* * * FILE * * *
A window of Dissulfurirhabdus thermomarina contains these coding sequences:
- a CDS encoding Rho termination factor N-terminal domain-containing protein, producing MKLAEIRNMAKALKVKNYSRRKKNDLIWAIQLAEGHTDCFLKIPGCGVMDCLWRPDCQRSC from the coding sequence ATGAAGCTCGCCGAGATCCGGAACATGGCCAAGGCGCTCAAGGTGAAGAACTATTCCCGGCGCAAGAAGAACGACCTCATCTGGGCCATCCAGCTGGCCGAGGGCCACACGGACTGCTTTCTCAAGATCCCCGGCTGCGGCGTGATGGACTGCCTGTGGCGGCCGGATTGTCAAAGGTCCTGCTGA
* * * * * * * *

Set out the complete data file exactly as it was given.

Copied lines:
A window of Dissulfurirhabdus thermomarina contains these coding sequences:
- a CDS encoding Rho termination factor N-terminal domain-containing protein, producing MKLAEIRNMAKALKVKNYSRRKKNDLIWAIQLAEGHTDCFLKIPGCGVMDCLWRPDCQRSC from the coding sequence ATGAAGCTCGCCGAGATCCGGAACATGGCCAAGGCGCTCAAGGTGAAGAACTATTCCCGGCGCAAGAAGAACGACCTCATCTGGGCCATCCAGCTGGCCGAGGGCCACACGGACTGCTTTCTCAAGATCCCCGGCTGCGGCGTGATGGACTGCCTGTGGCGGCCGGATTGTCAAAGGTCCTGCTGA